The third coronavirus vaccine shot decreases mortality by 90% among people over the age of 50, according to an extensive study by Clalit Health Services published on Thursday in The New England Journal of Medicine.
Researchers analyzed two groups – consisting of 843,208 doubly vaccinated Clalit members over the age of 50 – only one of which received the booster shot.
They observed a 90% decrease in the coronavirus death rate among the recipients of the booster shot a week or more after getting the dose, compared to the group that was only vaccinated twice. There was an 88% reduction among men and a 94% decrease among women.
The study was conducted during the Delta wave in Israel, from Aug. 6 – a week after the national booster campaign began – until Sept. 29.
“The results of the study unequivocally show that the booster is significantly associated with reducing the risk of coronavirus mortality, including the Delta variant,” said Dr. Doron Netzer, one of the researchers who led the study. “There are few interventions in the medical world to which we can attribute a 10-fold reduction in risk of death, as we have found in the case of the booster shot.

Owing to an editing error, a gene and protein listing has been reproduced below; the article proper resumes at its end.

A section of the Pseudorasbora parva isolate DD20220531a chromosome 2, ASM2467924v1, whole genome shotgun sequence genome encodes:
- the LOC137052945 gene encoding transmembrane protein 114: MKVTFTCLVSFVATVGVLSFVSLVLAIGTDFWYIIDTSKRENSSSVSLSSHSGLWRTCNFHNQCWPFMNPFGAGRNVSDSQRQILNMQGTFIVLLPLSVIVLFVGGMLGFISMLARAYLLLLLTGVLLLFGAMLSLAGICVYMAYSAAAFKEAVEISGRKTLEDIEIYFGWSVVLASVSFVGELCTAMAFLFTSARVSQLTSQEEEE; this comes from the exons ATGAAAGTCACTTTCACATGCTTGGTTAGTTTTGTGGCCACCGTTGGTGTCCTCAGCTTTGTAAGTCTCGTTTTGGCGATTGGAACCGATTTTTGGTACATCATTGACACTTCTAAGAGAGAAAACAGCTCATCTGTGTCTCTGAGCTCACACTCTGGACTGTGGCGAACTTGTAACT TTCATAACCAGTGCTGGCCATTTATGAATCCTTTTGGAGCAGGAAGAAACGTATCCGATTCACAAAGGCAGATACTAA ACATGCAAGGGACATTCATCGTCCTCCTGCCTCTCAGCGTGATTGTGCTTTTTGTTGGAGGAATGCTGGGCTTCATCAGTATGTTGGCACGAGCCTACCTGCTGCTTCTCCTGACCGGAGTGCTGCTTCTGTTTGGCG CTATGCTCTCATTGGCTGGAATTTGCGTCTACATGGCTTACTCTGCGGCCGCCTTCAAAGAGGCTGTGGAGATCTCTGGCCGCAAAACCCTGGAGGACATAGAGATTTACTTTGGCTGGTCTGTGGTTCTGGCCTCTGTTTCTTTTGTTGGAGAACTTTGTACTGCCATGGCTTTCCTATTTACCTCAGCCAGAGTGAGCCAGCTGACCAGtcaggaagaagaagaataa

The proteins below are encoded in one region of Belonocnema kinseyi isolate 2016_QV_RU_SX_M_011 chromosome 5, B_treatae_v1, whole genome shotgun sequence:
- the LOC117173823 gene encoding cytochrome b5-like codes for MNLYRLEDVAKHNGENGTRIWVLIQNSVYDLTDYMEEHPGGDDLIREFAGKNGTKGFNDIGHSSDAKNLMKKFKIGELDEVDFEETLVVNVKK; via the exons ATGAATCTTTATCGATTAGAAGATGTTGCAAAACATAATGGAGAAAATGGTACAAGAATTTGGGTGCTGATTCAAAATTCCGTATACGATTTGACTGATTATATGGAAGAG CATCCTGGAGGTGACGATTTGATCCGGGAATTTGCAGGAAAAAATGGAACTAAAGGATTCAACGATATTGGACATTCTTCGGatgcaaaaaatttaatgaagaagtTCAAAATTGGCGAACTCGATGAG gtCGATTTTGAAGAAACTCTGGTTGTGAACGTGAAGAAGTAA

“These findings provide information and research-based data for the public in Israel and other countries, who are still undecided about getting the third vaccine. The matter is gaining momentum due to the Omicron strain and the fear of another infection wave.”